Series: 190,000 young people learning more in stronger systems

Building on over a decade’s experience of delivering high-quality secondary education, PEAS has been working hand-in-hand with governments in Uganda and Zambia to improve the wider education system. We’re taking a look at our journey and what have we learned from it so far.

PEAS has 15 years of experience implementing high quality, inclusive and cost-effective secondary education in rural communities in Zambia and Uganda. Over this time, we’ve built a wealth of evidence about what works in delivering secondary education in low-resource contexts.

Our ambition has always been to use our exemplar school networks to support wider change across the education systems we work in to ensure all young people have access to a quality secondary education, not just those in PEAS schools.

Our journey began in partnering with governments to strengthen education systems in 2019. And this year we are working in partnership with governments in Uganda and Zambia in 245 government schools to build stronger, more inclusive education systems.

Where should you start? What matters most to set you up for success?

1.       Take time to test and learn where you have the biggest opportunities for impact. From 2018 to 2022 PEAS deliberately took a “test and learn” approach to our system strengthening work. We piloted a range of approaches from sharing resources and open-source content with other school providers, undertaking commercial consultancy projects for clients, and partnering with government departments to roll out PEAS’ school management practices in under-performing public schools. Out of this period, PEAS’ most successful system strengthening project was the MoES-PEAS “Inspect and Improve” programme in Uganda. We are now scaling this programme in partnership with the government in Uganda, working with the government in Zambia to adapt this approach, and exploring how we can roll out similar programmes in new countries.

2.       Build a strong reputation for quality first. We’ve learned that our greatest opportunity for impact is in the countries where PEAS has schools and expert teams. Here we have established reputation, relationships, experience, and knowledge of the specific context.  An external evaluation of the Inspect & Improve pilot in Uganda highlighted PEAS’ strong reputation as a credible source of school management expertise as pivotal to programme success (NFER 2020). As we plan to support other countries to drive improvements using our approach, we’ll closely collaborate with organisations and stakeholders who are experts in their context.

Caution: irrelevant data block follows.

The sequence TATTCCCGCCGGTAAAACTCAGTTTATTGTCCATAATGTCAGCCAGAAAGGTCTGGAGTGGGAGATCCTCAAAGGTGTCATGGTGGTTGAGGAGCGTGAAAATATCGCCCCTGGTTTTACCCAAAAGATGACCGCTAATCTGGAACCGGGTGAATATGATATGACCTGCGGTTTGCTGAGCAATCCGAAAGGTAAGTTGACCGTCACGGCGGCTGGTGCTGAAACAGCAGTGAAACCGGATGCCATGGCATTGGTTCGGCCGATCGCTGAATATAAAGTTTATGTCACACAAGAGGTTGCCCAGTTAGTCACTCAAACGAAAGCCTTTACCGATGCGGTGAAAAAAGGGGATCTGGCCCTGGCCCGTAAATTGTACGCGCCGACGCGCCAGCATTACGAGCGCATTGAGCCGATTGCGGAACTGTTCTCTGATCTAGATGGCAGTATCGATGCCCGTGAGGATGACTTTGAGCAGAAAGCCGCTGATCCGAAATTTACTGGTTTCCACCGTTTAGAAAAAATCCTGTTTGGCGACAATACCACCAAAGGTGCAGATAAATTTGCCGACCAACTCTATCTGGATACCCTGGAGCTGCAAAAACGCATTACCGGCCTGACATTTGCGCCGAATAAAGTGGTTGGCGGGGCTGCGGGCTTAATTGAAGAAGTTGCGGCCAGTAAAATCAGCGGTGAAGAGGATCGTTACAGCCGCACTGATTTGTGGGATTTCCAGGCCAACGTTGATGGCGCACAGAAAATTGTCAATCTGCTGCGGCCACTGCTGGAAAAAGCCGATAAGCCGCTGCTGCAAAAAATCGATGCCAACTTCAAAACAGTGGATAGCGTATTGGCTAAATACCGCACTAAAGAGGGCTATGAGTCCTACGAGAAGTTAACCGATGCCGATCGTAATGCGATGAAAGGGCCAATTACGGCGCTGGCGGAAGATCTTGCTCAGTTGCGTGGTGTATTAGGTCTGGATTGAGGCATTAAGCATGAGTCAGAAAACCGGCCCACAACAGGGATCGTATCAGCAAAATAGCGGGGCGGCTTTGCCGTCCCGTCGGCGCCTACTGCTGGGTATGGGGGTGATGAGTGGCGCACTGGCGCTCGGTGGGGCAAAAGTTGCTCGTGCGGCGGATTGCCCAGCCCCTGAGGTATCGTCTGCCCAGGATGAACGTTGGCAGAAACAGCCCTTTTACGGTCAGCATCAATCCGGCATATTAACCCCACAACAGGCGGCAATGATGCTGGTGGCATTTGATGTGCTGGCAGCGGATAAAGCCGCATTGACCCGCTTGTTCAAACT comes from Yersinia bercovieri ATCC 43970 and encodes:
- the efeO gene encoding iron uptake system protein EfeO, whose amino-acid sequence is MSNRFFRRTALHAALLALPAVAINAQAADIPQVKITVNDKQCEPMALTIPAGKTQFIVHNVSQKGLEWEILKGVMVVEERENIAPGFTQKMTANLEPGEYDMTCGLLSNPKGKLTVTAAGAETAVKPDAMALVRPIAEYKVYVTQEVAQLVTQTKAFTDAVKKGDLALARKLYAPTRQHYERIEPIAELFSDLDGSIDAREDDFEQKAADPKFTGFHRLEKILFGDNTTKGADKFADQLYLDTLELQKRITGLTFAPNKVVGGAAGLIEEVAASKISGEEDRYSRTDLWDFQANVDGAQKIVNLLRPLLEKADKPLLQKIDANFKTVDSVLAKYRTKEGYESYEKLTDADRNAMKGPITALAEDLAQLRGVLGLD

3.       Government is the biggest partner but not the only one. We believe we have the greatest impact working with governments who prioritise ensuring all young people have access to a quality education. However, the non-state education sector is also vital for expanding access to education and we are continuing to look for ways to reach non-state partners.  In many countries, a huge proportion of students are still educated in the non-state sector, and improving the quality of education in those schools will make a difference to millions of young people.

4.       Know your strengths and where you really add value. At PEAS, we know we can offer valuable expertise on effective school leadership and management. We have a proven track record of running secondary schools and our strong school leadership and management sets us apart. Evidence shows that better quality management leads to better performance, and our approach delivers interventions that lead to improved management. That evidence gave our systems strengthening work direction right from the start.

5.       Be prepared to flex around government priorities. As effective government partners and experienced implementers, we aim to support governments to find solutions to the challenges they are facing. If you want to read more about how to be successful government partners, check out this blog.

6.       Work within government budgets. Governments have little funding available for additional interventions so grant funding is often needed to launch new programmes. But setting programmes up to rely on grant funding permanently risks sustainability and long-term government buy-in. To embed sustainable new approaches in the long term they need to be low-cost and achievable within existing budgets and staffing structures. It’s not easy, but keeping a tight lid on costs and continually asking ourselves what parts of the programme are most cost-effective is critical to stay on the path to long term system strengthening.

If you’re interested in finding out more about our systems strengthening work, please contact If you would like to support our work, please contact

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